That morning Sandy got out of bed in her night dress. Then, she walked down her steps passing all of her framed pictures mounted on the wall. Her most cherished picture was that of herself in a tweed suit standing outside of the courthouse, with her then-teenaged daughter and former mentor. In it, she was celebrating a courtroom victory that meant the world to her. Back in her heyday, Sandy had a career as a legal secretary before she retired in 1987. Her employer had been in practice for forty-two years until he suffered from a swift onset of dementia, which forced him to give up his passion. When he became as fragile as he did, it disheartened her greatly. It also caused her to worry she would work so much that she would miss out on maintaining personal relationships as he had. His tragedy spurred her to save every penny in order to retire early. Ultimately, Sandy achieved her goal, thus avoiding hanging around in an office until she was carted off to a care facility the way he had been. It was a memory she reflected on every time she passed by her pictures. Moreover, Sandy was pleased with her life's decisions. Although she did have doubts that crept in during her more trying of days. Did she do right by retiring early, or did it stunt her in some way? She never knew the answer completely.
It was noticeable to Sandy that she did feel a little bit pained in her motions on this day. She rationalized the cause of her spike in aches to be her recovery from both cancer and a stroke. The treatments and aging had taken a toll on the woman. She hardly gave any thought to the discomfort she felt by then because it was a part of her daily existence in some form for years by that point. It was all so typical that she strolled outside to her mailbox to see if her gardening magazine had been delivered. The crisp day was welcomingly bright. Sandy wanted to feel the sunshine on her face after being indoors for so long that winter. She made it all the way to the end of the driveway, with just enough time to think "I feel very dizzy." Next, nothing processed in her consciousness until she awoke covered in sweat and shaking. She slowly put together that she was in an ambulance, and by her side was Kitty who was crying.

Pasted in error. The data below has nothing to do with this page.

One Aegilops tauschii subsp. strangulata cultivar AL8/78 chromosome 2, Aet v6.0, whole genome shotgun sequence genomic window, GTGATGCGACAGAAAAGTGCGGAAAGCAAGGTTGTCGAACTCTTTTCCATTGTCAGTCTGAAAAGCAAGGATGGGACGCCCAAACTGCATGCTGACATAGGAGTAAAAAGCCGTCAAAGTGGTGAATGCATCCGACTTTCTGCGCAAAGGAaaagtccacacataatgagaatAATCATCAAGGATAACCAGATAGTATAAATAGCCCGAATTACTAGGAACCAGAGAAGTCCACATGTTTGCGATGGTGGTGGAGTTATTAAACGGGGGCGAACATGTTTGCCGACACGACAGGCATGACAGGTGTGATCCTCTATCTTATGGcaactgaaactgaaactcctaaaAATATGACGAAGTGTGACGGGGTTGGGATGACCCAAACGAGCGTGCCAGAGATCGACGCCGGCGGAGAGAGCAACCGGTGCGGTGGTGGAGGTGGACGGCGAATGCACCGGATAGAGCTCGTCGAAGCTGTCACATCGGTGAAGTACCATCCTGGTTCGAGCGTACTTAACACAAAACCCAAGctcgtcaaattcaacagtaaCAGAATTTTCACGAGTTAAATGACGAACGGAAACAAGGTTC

At the hospital, Kitty did as Sandy had instructed her to do not long after she moved in. This was to call her grandson, Stafford in case of an emergency. Kitty hadn't even thought of this when she saw Sandy fall on the cold sidewalk from the kitchen window and rushed to help her. Her first reaction was to yell for help, and that's when their nosy neighbor, Mr. Fieldbrook came outside in his plaid bathrobe to stay with Sandy giving Kitty the chance to run inside to call 911. Later, Mr.Fieldbrook pushed Kitty into the ambulance, telling her to stay with Sandy. He promised he'd go lock up the house for them after Kitty requested he goes turn off their coffee maker due to the fact that she had nearly forgotten to do so in the rush. The grandson's phone number was written on a folded-up paper in Sandy's purse which Kitty had hurriedly grabbed when the ambulance arrived. Once Sandy was admitted, Kitty dialed the number on the nurse's station phone, it went straight to voicemail. "Hello, Stafford? This is Kitty, I live with your grandmother. She's very ill. Can you come to the hospital?" Not knowing if she said the right thing or not, Kitty hung up and waited in the hospital lobby. She had been in so much of a hurry she didn't think about how long she would have to wait. Kitty had nothing in her pockets, all she could do was sit there until Sandy felt better.